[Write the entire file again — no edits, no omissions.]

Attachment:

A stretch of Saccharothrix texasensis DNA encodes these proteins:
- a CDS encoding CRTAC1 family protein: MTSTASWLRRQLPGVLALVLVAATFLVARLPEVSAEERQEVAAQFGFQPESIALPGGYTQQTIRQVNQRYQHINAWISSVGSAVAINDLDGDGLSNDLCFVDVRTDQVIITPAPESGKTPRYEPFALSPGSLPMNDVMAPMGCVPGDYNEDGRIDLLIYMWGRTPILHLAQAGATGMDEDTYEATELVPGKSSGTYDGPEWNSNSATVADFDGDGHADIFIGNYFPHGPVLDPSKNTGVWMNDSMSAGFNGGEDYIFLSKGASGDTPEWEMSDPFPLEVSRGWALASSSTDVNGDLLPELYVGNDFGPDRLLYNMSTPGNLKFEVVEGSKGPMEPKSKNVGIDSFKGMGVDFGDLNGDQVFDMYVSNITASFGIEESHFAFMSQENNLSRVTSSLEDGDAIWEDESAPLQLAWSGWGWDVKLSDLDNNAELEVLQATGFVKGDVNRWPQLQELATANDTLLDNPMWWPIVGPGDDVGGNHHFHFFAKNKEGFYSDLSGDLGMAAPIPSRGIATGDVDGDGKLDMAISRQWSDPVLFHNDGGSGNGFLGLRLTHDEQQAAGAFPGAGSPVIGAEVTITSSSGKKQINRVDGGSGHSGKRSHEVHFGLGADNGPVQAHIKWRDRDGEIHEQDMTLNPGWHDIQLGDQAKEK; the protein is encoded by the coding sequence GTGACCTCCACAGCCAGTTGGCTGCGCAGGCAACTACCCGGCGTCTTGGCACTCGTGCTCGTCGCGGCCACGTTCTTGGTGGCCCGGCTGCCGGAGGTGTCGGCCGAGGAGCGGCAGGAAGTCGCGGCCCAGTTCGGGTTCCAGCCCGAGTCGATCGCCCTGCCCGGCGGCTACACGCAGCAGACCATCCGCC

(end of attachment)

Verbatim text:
A stretch of Saccharothrix texasensis DNA encodes these proteins:
- a CDS encoding CRTAC1 family protein: MTSTASWLRRQLPGVLALVLVAATFLVARLPEVSAEERQEVAAQFGFQPESIALPGGYTQQTIRQVNQRYQHINAWISSVGSAVAINDLDGDGLSNDLCFVDVRTDQVIITPAPESGKTPRYEPFALSPGSLPMNDVMAPMGCVPGDYNEDGRIDLLIYMWGRTPILHLAQAGATGMDEDTYEATELVPGKSSGTYDGPEWNSNSATVADFDGDGHADIFIGNYFPHGPVLDPSKNTGVWMNDSMSAGFNGGEDYIFLSKGASGDTPEWEMSDPFPLEVSRGWALASSSTDVNGDLLPELYVGNDFGPDRLLYNMSTPGNLKFEVVEGSKGPMEPKSKNVGIDSFKGMGVDFGDLNGDQVFDMYVSNITASFGIEESHFAFMSQENNLSRVTSSLEDGDAIWEDESAPLQLAWSGWGWDVKLSDLDNNAELEVLQATGFVKGDVNRWPQLQELATANDTLLDNPMWWPIVGPGDDVGGNHHFHFFAKNKEGFYSDLSGDLGMAAPIPSRGIATGDVDGDGKLDMAISRQWSDPVLFHNDGGSGNGFLGLRLTHDEQQAAGAFPGAGSPVIGAEVTITSSSGKKQINRVDGGSGHSGKRSHEVHFGLGADNGPVQAHIKWRDRDGEIHEQDMTLNPGWHDIQLGDQAKEK; the protein is encoded by the coding sequence GTGACCTCCACAGCCAGTTGGCTGCGCAGGCAACTACCCGGCGTCTTGGCACTCGTGCTCGTCGCGGCCACGTTCTTGGTGGCCCGGCTGCCGGAGGTGTCGGCCGAGGAGCGGCAGGAAGTCGCGGCCCAGTTCGGGTTCCAGCCCGAGTCGATCGCCCTGCCCGGCGGCTACACGCAGCAGACCATCCGCC